Europe: The bomb's ticking louder

European Parliament in Brussels The PM will meet with other EU leaders in Brussels at the weekend

William Hague once warned David Cameron that Europe was "a ticking bomb" which could blow up the Conservative party. The ticking just got louder.

I had a "back to the future" feeling when the Today programme's lead item this morning was one Conservative MP arguing with another about Europe.

I felt almost nostalgic for the Major years. Not so the prime minister and the foreign secretary who remember the fatal divisions in their party over Europe all too well.

The question now facing them is how to avoid a dangerous fissure opening up as a result of Monday's Commons vote on an EU referendum.

If the government sticks to its public line - a three-line whip to oppose giving the public their first vote on Europe since 1975 - that's just what they'll get.

The vote will not be binding on the government (that's because it's a backbench debate triggered under a new mechanism which allows petitions with more than 100,000 signatures to be given Commons time). Unless Labour decides to abstain to cause the prime minister trouble there is little chance it would be passed.

That's what Labour's former leader John Smith did to John Major over the Maastricht Treaty but, as yet, all the signs are that Ed Miliband will whip his MPs into opposing the referendum.

However, the wounds of a substantial rebellion on Europe would not quickly heal.

Postponement possiblilty

The Tory backbenchers' shop steward, Graham Brady, is proposing a "free vote" of Tory backbenchers with ministers abstaining.

The chairman of the 1922 Committee writes in today's Telegraph that: "this is a backbench debate, and there is no need for ministers to participate. What matters is that backbench MPs of all parties should be free to vote in accordance with our beliefs and in the interests of our constituents.

Graham Brady MP Graham Brady was shadow Europe minister in 2004-2007

"The Coalition Agreement commits ministers to examining 'the balance of the EU's existing competences'. I believe that a clear vote in the Commons next week will strengthen their hand in negotiations, as the debate on votes for prisoners did last February."

There is another proposal coming from the sort of Eurosceptics with whom the government can do business.

It's an amendment to the referendum motion promising a White Paper to examine "the balance of the EU's existing competences" with the promise of a referendum at a future date.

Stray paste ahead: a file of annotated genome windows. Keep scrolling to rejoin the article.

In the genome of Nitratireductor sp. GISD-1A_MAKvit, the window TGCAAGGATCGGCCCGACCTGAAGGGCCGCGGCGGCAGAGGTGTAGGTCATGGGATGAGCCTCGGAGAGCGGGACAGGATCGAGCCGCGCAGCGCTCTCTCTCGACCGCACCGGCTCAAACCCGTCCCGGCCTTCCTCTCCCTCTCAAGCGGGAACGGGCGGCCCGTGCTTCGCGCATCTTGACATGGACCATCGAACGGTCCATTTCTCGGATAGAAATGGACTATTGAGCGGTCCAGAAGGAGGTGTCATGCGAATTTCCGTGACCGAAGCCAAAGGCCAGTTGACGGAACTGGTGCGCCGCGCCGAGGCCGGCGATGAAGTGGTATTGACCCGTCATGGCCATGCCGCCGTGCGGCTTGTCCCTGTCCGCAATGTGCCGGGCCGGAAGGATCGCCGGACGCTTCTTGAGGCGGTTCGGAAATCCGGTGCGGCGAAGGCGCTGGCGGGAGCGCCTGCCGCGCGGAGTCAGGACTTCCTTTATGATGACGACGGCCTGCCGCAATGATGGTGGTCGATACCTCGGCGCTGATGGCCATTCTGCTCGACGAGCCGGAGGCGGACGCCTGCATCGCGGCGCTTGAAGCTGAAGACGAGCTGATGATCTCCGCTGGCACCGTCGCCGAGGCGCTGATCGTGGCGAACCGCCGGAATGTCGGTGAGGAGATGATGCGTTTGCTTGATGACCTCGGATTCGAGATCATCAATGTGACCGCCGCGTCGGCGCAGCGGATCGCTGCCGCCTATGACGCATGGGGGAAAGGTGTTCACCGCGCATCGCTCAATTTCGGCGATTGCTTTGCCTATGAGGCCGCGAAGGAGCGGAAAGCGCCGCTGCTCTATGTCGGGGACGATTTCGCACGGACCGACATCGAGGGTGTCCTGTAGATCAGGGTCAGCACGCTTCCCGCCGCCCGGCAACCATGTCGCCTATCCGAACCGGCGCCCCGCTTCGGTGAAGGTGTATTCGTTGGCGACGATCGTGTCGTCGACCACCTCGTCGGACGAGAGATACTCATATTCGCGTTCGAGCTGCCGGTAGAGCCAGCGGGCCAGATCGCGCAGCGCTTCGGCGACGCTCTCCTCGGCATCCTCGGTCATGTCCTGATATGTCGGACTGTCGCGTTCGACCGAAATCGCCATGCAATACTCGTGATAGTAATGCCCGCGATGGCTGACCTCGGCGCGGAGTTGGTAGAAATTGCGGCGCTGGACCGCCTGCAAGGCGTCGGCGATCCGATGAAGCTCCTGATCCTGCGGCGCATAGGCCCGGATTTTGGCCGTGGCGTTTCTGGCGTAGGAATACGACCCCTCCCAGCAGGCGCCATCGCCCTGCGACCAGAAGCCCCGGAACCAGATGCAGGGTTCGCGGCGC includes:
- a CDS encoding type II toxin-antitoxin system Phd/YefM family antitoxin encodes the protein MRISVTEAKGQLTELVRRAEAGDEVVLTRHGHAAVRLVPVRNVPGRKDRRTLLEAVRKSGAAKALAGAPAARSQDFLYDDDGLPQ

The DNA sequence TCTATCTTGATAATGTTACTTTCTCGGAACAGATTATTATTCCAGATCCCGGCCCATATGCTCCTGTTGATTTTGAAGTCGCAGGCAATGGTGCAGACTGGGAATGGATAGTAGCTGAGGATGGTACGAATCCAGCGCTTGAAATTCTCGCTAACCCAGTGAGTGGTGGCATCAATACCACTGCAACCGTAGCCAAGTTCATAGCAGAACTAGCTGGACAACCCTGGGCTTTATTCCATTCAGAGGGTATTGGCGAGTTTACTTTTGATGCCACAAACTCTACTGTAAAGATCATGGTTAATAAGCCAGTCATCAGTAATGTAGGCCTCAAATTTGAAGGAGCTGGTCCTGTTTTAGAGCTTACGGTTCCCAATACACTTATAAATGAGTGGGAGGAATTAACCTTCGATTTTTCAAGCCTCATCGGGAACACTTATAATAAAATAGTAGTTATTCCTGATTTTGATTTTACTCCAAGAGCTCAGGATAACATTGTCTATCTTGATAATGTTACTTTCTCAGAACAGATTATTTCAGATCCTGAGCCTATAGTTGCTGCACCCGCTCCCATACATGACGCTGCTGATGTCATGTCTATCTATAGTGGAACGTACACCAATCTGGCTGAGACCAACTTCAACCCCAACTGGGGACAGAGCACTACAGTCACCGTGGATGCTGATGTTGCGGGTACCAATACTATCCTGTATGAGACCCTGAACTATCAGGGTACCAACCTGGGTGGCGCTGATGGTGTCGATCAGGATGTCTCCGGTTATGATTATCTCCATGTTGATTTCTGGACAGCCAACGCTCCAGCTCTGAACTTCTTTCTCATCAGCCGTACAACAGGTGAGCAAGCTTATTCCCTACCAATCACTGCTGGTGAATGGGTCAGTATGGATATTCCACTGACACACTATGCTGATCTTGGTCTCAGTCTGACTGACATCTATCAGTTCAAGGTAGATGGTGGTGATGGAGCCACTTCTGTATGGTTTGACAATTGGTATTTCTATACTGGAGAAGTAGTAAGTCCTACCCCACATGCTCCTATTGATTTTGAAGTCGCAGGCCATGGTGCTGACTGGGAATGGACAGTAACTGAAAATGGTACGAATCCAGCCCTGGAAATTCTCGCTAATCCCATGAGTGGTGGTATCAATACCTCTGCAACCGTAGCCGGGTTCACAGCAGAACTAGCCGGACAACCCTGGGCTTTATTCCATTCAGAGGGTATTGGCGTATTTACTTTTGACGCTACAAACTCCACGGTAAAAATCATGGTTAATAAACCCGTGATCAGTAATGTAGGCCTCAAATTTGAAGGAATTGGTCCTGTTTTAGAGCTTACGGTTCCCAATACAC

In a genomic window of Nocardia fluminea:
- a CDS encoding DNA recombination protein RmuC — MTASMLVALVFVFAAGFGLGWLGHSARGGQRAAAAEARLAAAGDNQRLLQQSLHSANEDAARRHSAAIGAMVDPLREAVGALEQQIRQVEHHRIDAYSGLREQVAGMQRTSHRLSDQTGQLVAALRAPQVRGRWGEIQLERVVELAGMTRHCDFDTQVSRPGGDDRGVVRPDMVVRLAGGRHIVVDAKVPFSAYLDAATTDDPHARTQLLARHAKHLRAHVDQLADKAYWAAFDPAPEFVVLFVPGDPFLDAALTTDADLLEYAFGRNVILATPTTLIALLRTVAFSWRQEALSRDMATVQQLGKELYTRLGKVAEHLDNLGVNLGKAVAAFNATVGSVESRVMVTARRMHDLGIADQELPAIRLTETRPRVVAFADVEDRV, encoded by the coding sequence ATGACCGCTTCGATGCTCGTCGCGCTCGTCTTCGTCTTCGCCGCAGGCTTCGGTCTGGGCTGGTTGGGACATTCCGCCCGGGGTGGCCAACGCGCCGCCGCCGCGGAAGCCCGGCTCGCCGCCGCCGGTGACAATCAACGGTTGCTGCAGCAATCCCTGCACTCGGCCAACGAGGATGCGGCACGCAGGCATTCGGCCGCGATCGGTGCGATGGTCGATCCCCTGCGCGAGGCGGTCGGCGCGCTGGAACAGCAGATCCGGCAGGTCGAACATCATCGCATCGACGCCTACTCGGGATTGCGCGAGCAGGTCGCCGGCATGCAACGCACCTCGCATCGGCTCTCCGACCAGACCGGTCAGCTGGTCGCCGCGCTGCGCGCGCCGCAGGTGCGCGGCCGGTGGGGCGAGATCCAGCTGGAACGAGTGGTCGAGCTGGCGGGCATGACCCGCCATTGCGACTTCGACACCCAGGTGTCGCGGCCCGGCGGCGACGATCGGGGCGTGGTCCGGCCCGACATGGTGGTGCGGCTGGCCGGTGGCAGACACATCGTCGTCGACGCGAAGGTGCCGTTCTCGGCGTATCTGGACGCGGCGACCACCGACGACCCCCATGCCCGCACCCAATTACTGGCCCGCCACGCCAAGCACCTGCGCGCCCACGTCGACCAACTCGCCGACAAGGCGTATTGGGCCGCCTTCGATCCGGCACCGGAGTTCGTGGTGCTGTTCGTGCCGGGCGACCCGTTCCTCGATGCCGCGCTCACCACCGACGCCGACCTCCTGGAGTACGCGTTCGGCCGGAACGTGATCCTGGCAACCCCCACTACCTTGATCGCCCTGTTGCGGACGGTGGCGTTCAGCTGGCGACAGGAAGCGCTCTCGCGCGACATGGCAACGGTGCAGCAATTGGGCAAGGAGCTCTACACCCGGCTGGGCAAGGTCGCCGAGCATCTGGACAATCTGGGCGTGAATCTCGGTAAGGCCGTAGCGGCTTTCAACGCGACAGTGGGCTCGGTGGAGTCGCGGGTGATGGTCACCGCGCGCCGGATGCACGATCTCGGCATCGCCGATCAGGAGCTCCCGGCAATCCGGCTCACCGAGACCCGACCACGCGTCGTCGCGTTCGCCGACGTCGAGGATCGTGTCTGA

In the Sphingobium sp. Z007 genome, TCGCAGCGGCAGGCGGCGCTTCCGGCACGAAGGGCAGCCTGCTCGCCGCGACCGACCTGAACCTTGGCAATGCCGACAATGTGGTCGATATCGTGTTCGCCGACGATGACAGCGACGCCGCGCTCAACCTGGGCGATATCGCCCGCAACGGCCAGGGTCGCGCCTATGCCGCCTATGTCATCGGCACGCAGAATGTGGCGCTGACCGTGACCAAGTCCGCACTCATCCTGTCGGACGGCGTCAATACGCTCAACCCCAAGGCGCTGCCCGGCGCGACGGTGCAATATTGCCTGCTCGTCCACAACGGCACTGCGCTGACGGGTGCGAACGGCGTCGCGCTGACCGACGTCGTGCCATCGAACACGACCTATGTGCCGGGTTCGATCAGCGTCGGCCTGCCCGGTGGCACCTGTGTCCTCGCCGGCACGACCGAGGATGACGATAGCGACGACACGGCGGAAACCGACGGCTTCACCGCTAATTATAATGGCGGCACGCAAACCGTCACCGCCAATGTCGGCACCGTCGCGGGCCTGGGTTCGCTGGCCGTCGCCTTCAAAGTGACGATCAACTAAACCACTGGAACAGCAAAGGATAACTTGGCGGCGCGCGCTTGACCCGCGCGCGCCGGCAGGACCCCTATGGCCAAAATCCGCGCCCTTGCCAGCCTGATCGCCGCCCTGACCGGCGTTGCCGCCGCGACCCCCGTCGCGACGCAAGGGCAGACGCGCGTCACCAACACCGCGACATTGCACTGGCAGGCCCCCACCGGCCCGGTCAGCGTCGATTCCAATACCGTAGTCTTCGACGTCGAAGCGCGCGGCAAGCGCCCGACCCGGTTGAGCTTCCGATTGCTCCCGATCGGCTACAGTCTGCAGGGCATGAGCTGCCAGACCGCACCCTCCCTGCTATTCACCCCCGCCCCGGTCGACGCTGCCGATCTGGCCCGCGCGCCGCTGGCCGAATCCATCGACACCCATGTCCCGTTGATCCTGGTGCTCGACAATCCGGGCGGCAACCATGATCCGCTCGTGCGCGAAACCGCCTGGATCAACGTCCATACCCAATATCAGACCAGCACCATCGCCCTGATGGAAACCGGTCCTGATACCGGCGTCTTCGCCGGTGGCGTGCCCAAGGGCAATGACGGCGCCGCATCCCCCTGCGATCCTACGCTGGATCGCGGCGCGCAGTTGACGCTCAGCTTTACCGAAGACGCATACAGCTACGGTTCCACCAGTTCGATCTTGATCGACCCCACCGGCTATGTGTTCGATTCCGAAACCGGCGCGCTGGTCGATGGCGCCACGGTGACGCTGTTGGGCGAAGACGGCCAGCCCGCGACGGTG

The wording of any such amendement would have not just to satisfy potential rebels but also the Speaker. Unless it includes a promise of a referendum it might be categorised as a "wrecking amendment" and, therefore, not put to the vote.

The first idea would open up a gulf between ministers and their backbenchers. The second has been designed to be as acceptable as possible to the Liberal Democrats but could, nevertheless, open divisions between the two halves of the coalition.

If neither of these ideas prove acceptable to David Cameron he'll have to give something else to quieten those who've been told for years not to "obsess" about Europe and now feel that events have proved them right.

Incidentally, some have wondered whether Liam Fox might step forward to lead the calls for a referendum. I hear that he will not.

PS. Arguably the much bigger story about Europe is the continuing failure of France and Germany to agree about how to rescue the eurozone.

Last night President Sarkozy left his wife's bedside without waiting for the arrival of their new baby daughter. He flew instead to Frankfurt for the leaving party for the Head of the European Central Bank where he just happened to bump into the chancellor of Germany and president of the European Commission.

There was no deal over drinks. The French want the ECB to cover the euro bailout. The Germans insist that that would be to undermine the bank's historic role to control inflation.

The markets are watching as Europe fails to get its act together. This is, as one well-informed watcher put it, serious edge-of-the-cliff stuff.

Nick Robinson Article written by Nick Robinson Nick Robinson Political editor

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  • rate this

    Comment number 15.

    A 3 line whip is basically dishonest. It shows again the politicians contempt for those that elected them.